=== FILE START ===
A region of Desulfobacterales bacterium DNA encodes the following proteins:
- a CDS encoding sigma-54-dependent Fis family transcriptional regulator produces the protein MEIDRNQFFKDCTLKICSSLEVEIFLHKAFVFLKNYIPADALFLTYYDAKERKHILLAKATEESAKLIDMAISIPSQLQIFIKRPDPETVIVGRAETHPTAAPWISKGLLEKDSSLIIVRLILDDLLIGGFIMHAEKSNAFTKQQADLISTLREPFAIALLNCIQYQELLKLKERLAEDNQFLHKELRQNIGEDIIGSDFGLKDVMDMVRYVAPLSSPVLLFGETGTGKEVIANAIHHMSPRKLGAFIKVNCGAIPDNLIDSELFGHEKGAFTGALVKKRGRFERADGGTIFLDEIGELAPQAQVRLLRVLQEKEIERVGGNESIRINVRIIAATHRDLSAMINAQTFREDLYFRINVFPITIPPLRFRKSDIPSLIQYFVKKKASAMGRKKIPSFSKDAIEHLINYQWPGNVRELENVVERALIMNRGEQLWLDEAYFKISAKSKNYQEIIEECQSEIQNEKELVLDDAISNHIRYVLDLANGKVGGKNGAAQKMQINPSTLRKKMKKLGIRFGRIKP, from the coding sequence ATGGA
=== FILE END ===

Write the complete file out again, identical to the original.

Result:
A region of Desulfobacterales bacterium DNA encodes the following proteins:
- a CDS encoding sigma-54-dependent Fis family transcriptional regulator produces the protein MEIDRNQFFKDCTLKICSSLEVEIFLHKAFVFLKNYIPADALFLTYYDAKERKHILLAKATEESAKLIDMAISIPSQLQIFIKRPDPETVIVGRAETHPTAAPWISKGLLEKDSSLIIVRLILDDLLIGGFIMHAEKSNAFTKQQADLISTLREPFAIALLNCIQYQELLKLKERLAEDNQFLHKELRQNIGEDIIGSDFGLKDVMDMVRYVAPLSSPVLLFGETGTGKEVIANAIHHMSPRKLGAFIKVNCGAIPDNLIDSELFGHEKGAFTGALVKKRGRFERADGGTIFLDEIGELAPQAQVRLLRVLQEKEIERVGGNESIRINVRIIAATHRDLSAMINAQTFREDLYFRINVFPITIPPLRFRKSDIPSLIQYFVKKKASAMGRKKIPSFSKDAIEHLINYQWPGNVRELENVVERALIMNRGEQLWLDEAYFKISAKSKNYQEIIEECQSEIQNEKELVLDDAISNHIRYVLDLANGKVGGKNGAAQKMQINPSTLRKKMKKLGIRFGRIKP, from the coding sequence ATGGA